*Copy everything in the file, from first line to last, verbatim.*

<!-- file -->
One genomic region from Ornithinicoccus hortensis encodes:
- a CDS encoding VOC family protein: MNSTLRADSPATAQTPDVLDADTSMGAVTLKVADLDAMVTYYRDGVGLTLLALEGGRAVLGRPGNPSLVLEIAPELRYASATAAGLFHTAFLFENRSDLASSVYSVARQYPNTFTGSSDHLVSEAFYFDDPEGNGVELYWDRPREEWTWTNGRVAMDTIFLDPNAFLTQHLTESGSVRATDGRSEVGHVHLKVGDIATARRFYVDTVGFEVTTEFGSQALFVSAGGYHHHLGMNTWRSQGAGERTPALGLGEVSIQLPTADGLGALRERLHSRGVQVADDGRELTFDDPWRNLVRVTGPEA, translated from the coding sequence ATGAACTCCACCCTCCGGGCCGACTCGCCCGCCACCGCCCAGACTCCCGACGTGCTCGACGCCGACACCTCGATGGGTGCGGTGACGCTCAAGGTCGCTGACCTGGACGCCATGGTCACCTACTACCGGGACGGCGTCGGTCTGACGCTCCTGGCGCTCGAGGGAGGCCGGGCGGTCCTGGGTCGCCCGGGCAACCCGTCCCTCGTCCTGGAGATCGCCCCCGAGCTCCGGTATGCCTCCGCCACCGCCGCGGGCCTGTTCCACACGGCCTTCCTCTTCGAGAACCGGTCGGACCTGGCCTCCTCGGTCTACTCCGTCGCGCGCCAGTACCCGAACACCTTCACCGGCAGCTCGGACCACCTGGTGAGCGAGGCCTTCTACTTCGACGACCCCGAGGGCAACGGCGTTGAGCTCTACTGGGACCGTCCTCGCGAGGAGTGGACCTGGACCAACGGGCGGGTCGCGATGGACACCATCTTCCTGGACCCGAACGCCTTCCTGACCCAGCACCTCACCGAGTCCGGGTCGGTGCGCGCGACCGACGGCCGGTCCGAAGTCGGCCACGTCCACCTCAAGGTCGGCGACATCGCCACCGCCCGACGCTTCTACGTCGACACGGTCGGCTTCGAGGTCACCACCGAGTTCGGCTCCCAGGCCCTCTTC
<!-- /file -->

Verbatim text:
One genomic region from Ornithinicoccus hortensis encodes:
- a CDS encoding VOC family protein: MNSTLRADSPATAQTPDVLDADTSMGAVTLKVADLDAMVTYYRDGVGLTLLALEGGRAVLGRPGNPSLVLEIAPELRYASATAAGLFHTAFLFENRSDLASSVYSVARQYPNTFTGSSDHLVSEAFYFDDPEGNGVELYWDRPREEWTWTNGRVAMDTIFLDPNAFLTQHLTESGSVRATDGRSEVGHVHLKVGDIATARRFYVDTVGFEVTTEFGSQALFVSAGGYHHHLGMNTWRSQGAGERTPALGLGEVSIQLPTADGLGALRERLHSRGVQVADDGRELTFDDPWRNLVRVTGPEA, translated from the coding sequence ATGAACTCCACCCTCCGGGCCGACTCGCCCGCCACCGCCCAGACTCCCGACGTGCTCGACGCCGACACCTCGATGGGTGCGGTGACGCTCAAGGTCGCTGACCTGGACGCCATGGTCACCTACTACCGGGACGGCGTCGGTCTGACGCTCCTGGCGCTCGAGGGAGGCCGGGCGGTCCTGGGTCGCCCGGGCAACCCGTCCCTCGTCCTGGAGATCGCCCCCGAGCTCCGGTATGCCTCCGCCACCGCCGCGGGCCTGTTCCACACGGCCTTCCTCTTCGAGAACCGGTCGGACCTGGCCTCCTCGGTCTACTCCGTCGCGCGCCAGTACCCGAACACCTTCACCGGCAGCTCGGACCACCTGGTGAGCGAGGCCTTCTACTTCGACGACCCCGAGGGCAACGGCGTTGAGCTCTACTGGGACCGTCCTCGCGAGGAGTGGACCTGGACCAACGGGCGGGTCGCGATGGACACCATCTTCCTGGACCCGAACGCCTTCCTGACCCAGCACCTCACCGAGTCCGGGTCGGTGCGCGCGACCGACGGCCGGTCCGAAGTCGGCCACGTCCACCTCAAGGTCGGCGACATCGCCACCGCCCGACGCTTCTACGTCGACACGGTCGGCTTCGAGGTCACCACCGAGTTCGGCTCCCAGGCCCTCTTC